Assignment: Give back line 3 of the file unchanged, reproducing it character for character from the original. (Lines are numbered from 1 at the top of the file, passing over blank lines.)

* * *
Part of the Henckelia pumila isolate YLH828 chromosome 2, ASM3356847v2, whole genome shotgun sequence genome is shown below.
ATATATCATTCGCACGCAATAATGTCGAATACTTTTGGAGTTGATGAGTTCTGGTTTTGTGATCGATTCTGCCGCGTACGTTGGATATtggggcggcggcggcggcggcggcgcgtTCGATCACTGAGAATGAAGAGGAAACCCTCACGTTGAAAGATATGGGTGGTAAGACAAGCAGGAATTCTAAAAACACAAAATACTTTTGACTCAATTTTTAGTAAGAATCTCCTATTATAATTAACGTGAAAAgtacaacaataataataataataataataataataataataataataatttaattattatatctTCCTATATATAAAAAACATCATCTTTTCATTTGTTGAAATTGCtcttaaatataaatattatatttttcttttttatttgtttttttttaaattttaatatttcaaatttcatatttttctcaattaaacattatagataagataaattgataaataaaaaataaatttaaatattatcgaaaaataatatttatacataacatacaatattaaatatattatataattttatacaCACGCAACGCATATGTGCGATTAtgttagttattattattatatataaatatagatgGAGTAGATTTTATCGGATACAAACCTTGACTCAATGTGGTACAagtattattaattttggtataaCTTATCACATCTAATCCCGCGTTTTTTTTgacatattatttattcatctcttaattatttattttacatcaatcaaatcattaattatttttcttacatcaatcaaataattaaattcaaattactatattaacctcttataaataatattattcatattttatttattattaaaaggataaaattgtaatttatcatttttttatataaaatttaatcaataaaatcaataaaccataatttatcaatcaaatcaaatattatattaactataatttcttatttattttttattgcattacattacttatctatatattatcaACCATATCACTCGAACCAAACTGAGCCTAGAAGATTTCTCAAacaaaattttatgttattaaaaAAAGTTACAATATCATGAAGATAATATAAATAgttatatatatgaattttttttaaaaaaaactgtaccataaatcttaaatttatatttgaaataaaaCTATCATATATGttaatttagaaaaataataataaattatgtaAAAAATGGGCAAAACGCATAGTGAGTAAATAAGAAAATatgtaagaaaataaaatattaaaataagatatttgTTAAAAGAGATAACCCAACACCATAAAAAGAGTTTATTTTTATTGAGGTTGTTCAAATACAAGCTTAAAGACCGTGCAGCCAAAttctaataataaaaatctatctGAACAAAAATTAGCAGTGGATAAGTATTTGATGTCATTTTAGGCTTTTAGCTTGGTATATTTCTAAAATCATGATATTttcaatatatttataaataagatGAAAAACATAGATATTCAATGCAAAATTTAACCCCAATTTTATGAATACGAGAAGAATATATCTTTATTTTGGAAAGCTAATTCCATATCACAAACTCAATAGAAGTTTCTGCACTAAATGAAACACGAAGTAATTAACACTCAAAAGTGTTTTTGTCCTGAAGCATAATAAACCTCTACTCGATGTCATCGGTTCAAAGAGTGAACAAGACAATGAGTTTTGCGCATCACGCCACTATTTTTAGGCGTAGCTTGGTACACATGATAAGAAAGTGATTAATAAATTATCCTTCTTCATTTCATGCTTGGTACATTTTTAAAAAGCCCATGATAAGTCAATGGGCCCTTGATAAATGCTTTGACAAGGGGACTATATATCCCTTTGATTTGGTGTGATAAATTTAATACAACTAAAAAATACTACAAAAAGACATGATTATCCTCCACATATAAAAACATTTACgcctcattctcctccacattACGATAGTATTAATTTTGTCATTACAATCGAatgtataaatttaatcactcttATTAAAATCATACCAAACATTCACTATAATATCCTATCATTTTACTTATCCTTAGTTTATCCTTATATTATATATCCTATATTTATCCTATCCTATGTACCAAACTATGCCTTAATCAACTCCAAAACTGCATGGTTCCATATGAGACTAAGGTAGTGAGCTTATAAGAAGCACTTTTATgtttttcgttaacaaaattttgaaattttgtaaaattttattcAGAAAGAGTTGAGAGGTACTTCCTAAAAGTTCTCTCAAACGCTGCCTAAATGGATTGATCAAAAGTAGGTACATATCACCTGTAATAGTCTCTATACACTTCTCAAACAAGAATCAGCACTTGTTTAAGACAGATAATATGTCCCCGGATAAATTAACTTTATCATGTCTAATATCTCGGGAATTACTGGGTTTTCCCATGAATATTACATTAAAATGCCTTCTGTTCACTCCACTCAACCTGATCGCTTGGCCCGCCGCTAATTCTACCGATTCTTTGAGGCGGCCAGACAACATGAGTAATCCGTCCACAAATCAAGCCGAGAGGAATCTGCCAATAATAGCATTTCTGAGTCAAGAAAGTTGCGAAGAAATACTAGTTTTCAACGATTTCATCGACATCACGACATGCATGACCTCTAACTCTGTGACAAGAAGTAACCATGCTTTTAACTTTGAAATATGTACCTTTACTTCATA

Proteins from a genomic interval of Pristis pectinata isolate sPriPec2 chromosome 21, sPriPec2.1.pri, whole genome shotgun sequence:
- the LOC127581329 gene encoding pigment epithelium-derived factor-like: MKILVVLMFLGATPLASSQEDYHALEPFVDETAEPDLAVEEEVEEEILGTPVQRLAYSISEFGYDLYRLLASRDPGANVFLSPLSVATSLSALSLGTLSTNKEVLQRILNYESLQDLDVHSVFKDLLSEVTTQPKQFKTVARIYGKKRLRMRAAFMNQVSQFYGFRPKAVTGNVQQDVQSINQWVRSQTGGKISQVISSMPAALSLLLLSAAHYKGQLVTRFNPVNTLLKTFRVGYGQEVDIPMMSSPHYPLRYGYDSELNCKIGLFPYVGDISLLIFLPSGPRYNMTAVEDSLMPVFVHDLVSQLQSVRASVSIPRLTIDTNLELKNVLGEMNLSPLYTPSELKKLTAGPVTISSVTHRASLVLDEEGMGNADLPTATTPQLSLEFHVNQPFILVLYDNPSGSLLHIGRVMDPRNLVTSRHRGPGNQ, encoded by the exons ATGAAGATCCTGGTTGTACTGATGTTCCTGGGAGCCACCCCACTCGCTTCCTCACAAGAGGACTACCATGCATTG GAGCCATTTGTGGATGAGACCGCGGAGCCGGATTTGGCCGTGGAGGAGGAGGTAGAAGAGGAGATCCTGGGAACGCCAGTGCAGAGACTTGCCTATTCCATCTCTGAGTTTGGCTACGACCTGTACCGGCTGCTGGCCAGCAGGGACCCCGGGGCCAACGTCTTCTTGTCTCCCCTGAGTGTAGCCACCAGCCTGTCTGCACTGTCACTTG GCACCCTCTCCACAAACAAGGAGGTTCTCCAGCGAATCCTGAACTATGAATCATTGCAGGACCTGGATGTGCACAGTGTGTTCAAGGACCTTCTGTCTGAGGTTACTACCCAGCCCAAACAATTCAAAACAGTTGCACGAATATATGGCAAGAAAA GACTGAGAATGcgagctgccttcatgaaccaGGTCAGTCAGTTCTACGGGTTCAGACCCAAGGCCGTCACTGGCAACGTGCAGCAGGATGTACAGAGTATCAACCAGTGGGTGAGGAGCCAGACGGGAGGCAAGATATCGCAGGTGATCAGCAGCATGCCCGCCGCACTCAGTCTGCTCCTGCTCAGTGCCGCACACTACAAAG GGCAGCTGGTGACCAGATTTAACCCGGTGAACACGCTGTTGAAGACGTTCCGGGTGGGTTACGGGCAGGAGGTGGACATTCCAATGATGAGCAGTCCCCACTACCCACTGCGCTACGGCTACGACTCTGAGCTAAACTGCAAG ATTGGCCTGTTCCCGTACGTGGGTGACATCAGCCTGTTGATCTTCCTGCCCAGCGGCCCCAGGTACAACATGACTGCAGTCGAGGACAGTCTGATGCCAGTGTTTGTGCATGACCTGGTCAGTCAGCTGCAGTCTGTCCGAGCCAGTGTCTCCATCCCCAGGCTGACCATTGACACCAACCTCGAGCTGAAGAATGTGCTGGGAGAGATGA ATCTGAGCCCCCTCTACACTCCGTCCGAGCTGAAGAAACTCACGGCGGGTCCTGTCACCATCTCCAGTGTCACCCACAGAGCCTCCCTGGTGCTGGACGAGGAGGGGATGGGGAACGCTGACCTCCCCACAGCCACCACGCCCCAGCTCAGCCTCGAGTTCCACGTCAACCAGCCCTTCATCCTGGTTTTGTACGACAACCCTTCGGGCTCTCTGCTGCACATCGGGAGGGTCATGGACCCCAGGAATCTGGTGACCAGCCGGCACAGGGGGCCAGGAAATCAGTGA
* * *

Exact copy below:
Proteins from a genomic interval of Pristis pectinata isolate sPriPec2 chromosome 21, sPriPec2.1.pri, whole genome shotgun sequence: